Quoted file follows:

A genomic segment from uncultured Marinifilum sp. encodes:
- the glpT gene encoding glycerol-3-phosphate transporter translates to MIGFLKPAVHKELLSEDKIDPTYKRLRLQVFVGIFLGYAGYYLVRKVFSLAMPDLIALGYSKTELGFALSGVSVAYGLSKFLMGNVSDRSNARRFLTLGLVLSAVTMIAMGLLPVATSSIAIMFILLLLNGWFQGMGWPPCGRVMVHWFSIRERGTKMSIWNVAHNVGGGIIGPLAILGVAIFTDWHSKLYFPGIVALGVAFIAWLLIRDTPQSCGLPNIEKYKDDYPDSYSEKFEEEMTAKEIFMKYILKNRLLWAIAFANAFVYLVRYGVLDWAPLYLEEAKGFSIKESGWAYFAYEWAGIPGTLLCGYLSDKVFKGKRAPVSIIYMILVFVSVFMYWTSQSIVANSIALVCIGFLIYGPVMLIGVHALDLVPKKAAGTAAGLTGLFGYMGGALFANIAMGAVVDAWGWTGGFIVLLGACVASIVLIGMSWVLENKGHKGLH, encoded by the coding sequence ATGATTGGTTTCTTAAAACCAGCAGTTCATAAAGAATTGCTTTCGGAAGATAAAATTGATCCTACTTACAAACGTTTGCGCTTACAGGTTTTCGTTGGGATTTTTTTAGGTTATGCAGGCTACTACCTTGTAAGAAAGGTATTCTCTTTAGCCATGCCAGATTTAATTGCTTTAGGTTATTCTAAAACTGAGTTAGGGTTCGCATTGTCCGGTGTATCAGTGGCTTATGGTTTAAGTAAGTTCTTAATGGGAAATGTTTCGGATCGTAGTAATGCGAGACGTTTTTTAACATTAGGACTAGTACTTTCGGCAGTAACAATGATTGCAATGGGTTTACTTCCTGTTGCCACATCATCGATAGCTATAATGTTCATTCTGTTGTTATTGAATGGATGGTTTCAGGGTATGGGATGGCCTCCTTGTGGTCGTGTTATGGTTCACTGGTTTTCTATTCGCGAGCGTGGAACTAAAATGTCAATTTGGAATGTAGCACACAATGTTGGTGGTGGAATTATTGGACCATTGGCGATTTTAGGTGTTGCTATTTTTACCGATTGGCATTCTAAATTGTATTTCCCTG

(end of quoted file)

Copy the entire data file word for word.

A genomic segment from uncultured Marinifilum sp. encodes:
- the glpT gene encoding glycerol-3-phosphate transporter translates to MIGFLKPAVHKELLSEDKIDPTYKRLRLQVFVGIFLGYAGYYLVRKVFSLAMPDLIALGYSKTELGFALSGVSVAYGLSKFLMGNVSDRSNARRFLTLGLVLSAVTMIAMGLLPVATSSIAIMFILLLLNGWFQGMGWPPCGRVMVHWFSIRERGTKMSIWNVAHNVGGGIIGPLAILGVAIFTDWHSKLYFPGIVALGVAFIAWLLIRDTPQSCGLPNIEKYKDDYPDSYSEKFEEEMTAKEIFMKYILKNRLLWAIAFANAFVYLVRYGVLDWAPLYLEEAKGFSIKESGWAYFAYEWAGIPGTLLCGYLSDKVFKGKRAPVSIIYMILVFVSVFMYWTSQSIVANSIALVCIGFLIYGPVMLIGVHALDLVPKKAAGTAAGLTGLFGYMGGALFANIAMGAVVDAWGWTGGFIVLLGACVASIVLIGMSWVLENKGHKGLH, encoded by the coding sequence ATGATTGGTTTCTTAAAACCAGCAGTTCATAAAGAATTGCTTTCGGAAGATAAAATTGATCCTACTTACAAACGTTTGCGCTTACAGGTTTTCGTTGGGATTTTTTTAGGTTATGCAGGCTACTACCTTGTAAGAAAGGTATTCTCTTTAGCCATGCCAGATTTAATTGCTTTAGGTTATTCTAAAACTGAGTTAGGGTTCGCATTGTCCGGTGTATCAGTGGCTTATGGTTTAAGTAAGTTCTTAATGGGAAATGTTTCGGATCGTAGTAATGCGAGACGTTTTTTAACATTAGGACTAGTACTTTCGGCAGTAACAATGATTGCAATGGGTTTACTTCCTGTTGCCACATCATCGATAGCTATAATGTTCATTCTGTTGTTATTGAATGGATGGTTTCAGGGTATGGGATGGCCTCCTTGTGGTCGTGTTATGGTTCACTGGTTTTCTATTCGCGAGCGTGGAACTAAAATGTCAATTTGGAATGTAGCACACAATGTTGGTGGTGGAATTATTGGACCATTGGCGATTTTAGGTGTTGCTATTTTTACCGATTGGCATTCTAAATTGTATTTCCCTG